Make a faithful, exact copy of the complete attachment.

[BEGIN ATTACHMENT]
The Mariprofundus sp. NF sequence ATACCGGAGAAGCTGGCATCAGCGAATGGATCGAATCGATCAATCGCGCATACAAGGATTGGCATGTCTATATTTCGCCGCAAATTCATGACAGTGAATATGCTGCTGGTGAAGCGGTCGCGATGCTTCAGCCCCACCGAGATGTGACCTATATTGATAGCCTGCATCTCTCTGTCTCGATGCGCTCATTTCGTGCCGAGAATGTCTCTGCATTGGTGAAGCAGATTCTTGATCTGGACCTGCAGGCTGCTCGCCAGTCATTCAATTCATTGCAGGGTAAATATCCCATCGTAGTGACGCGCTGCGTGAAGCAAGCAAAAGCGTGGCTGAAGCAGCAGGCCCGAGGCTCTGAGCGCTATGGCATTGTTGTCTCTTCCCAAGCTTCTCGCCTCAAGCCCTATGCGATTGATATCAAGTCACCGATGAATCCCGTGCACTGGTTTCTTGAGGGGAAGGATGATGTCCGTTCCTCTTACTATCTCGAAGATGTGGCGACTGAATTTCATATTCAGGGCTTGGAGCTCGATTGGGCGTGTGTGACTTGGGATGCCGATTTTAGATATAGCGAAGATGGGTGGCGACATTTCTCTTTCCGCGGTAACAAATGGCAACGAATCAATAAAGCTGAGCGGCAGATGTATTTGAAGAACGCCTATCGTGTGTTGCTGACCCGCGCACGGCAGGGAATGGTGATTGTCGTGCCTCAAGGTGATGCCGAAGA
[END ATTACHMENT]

The Mariprofundus sp. NF sequence ATACCGGAGAAGCTGGCATCAGCGAATGGATCGAATCGATCAATCGCGCATACAAGGATTGGCATGTCTATATTTCGCCGCAAATTCATGACAGTGAATATGCTGCTGGTGAAGCGGTCGCGATGCTTCAGCCCCACCGAGATGTGACCTATATTGATAGCCTGCATCTCTCTGTCTCGATGCGCTCATTTCGTGCCGAGAATGTCTCTGCATTGGTGAAGCAGATTCTTGATCTGGACCTGCAGGCTGCTCGCCAGTCATTCAATTCATTGCAGGGTAAATATCCCATCGTAGTGACGCGCTGCGTGAAGCAAGCAAAAGCGTGGCTGAAGCAGCAGGCCCGAGGCTCTGAGCGCTATGGCATTGTTGTCTCTTCCCAAGCTTCTCGCCTCAAGCCCTATGCGATTGATATCAAGTCACCGATGAATCCCGTGCACTGGTTTCTTGAGGGGAAGGATGATGTCCGTTCCTCTTACTATCTCGAAGATGTGGCGACTGAATTTCATATTCAGGGCTTGGAGCTCGATTGGGCGTGTGTGACTTGGGATGCCGATTTTAGATATAGCGAAGATGGGTGGCGACATTTCTCTTTCCGCGGTAACAAATGGCAACGAATCAATAAAGCTGAGCGGCAGATGTATTTGAAGAACGCCTATCGTGTGTTGCTGACCCGCGCACGGCAGGGAATGGTGATTGTCGTGCCTCAAGGTGATGCCGAAGA